A: Anything is possible if you believe it is. I was surrounded with nonbelievers who tried to put me in a box many times (some still do!). I learned to trust my inner guidance; whenever I followed it, it led me to amazing places and opportunities I wouldn’t have encountered otherwise. A big part of my success is faith, trusting in Divine timing and that I’m being guided all the time. I observe, listen, and act when inspired. It just works! It’s not always easy, as our mind and doubt interferes, but if you learn to be in the present moment and tap into your intuitive guidance, it becomes easy. I have manifested things many thought were impossible or unrealistic, just because I believed. Many told me that my example inspired them to do the same and pursue their dreams. That, to me, is worth the effort.


Q: What does feminism mean to you? 

A: I have been supporting women for many years now and believe that, if women support each other, we can do amazing things! We have a long way to go to get equal rights, but we are doing the work and I feel more and more women are stepping into their power and owning it. This is what is needed to take our place in the world, which is why I am very passionate about helping women tap into their inner power. We are much more powerful than we think, yet we have been lead to believe we are the “weaker sex.” I’d like to contribute to changing that perspective and doing whatever I can to inspire women to be their own superheroes.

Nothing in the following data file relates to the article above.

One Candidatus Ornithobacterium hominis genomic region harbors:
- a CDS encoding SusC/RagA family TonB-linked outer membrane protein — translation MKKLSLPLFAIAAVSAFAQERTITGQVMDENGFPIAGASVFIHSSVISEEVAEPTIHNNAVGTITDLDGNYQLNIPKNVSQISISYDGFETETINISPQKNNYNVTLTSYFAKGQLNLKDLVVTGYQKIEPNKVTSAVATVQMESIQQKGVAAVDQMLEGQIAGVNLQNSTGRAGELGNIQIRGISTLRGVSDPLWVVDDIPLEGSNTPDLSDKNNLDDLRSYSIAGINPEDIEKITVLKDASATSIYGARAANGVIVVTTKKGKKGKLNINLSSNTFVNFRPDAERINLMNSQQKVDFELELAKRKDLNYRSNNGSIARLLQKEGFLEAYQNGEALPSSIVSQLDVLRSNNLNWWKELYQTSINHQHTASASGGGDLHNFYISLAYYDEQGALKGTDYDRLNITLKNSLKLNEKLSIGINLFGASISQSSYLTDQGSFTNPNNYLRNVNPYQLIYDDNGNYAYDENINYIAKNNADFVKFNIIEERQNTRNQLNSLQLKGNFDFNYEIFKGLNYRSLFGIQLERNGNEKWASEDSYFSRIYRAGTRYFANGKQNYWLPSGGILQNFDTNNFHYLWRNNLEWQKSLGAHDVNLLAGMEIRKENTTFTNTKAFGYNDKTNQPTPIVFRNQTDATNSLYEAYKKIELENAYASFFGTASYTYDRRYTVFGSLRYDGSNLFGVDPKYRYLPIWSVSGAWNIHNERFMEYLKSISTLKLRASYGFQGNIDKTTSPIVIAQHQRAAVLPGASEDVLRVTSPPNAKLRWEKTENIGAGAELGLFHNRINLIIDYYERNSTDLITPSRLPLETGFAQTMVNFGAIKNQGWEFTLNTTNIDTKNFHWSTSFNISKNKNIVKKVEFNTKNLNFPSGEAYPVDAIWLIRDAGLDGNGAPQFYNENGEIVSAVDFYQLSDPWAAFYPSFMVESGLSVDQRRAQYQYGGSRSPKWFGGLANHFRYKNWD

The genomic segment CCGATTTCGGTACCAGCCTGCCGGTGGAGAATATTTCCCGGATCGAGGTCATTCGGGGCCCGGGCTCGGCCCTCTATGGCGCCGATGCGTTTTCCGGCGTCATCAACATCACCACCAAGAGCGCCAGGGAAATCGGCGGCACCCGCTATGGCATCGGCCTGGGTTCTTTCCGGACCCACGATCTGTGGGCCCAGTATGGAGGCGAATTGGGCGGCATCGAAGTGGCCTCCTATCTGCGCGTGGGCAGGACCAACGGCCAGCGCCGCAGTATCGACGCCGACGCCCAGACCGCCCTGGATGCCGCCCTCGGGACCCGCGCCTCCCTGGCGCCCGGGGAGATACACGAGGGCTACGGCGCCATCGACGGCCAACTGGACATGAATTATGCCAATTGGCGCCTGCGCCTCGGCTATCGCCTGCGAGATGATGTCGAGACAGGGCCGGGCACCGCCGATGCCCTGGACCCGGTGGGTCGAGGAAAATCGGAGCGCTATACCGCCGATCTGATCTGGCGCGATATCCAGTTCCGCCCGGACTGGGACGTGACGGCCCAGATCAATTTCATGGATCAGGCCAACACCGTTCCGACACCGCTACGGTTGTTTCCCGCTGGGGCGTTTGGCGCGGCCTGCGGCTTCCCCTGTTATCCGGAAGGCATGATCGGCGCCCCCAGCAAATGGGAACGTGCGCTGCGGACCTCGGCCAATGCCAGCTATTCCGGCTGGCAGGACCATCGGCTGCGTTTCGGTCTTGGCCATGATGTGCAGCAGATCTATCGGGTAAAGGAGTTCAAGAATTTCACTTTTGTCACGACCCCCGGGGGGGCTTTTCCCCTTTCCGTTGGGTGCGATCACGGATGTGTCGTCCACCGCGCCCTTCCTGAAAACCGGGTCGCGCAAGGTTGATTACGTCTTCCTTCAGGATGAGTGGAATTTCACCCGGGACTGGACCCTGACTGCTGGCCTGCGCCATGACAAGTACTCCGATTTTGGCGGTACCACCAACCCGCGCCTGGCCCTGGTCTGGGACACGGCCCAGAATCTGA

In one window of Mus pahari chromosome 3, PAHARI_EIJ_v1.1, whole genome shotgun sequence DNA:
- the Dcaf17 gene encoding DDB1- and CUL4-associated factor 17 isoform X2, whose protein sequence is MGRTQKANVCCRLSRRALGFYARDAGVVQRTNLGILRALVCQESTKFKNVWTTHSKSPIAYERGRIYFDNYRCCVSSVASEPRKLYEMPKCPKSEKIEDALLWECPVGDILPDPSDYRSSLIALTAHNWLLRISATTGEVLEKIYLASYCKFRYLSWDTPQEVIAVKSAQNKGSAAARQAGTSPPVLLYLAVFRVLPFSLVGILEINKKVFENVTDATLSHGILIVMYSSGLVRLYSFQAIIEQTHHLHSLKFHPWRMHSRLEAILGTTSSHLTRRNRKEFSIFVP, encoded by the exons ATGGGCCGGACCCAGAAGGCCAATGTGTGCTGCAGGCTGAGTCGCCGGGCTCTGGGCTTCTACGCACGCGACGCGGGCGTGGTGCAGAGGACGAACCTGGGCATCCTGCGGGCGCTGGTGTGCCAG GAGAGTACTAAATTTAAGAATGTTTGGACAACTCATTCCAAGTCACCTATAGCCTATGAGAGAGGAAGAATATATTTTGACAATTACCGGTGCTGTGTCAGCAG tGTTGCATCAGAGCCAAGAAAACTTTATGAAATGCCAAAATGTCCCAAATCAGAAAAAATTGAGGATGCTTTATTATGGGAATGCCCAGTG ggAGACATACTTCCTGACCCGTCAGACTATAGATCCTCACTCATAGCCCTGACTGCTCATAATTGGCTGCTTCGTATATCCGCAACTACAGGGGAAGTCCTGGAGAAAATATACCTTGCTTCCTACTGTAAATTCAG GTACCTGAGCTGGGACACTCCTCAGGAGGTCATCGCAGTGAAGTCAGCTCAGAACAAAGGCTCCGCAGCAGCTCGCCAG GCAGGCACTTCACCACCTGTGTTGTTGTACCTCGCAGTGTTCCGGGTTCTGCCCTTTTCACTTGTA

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Woman Wednesday: U’ilani


Q and A with U’ilani, Kalaoa, Hilo, Hawai’i

“I think my journey and passion was guided not only by myself, but through the past events of my ancestors.”


Q: What are you passionate about? 

A: My name is Uʻilani Macabio. I am from the Island of Hawaiʻi. I was born and raised on this island my whole life. I am a mother of two boys, a 14-year-old [boy], and 5-year-old [boy]. Naturally, my interest is my Hawaiian culture. Being raised on this island, I was always immersed with the natural beauty of this island and the ocean as well as my culture. Therefore, my passion and interest comes from my foundation for the love of my land, culture, history, and language. I am currently a teacher at Honokaʻa High and Intermediate School, and I teach social studies and Hawaiian language. I find so much joy and pleasure in supporting my community with knowledge and helping raise the next generation to also love the language and culture of Hawaiʻi. I also support my students through social-emotional learning through the Foundations of Aloha. My goal is to support my community with problem solvers, effective communications, and community contributors that understand who they are, love their environment, and are willing to support.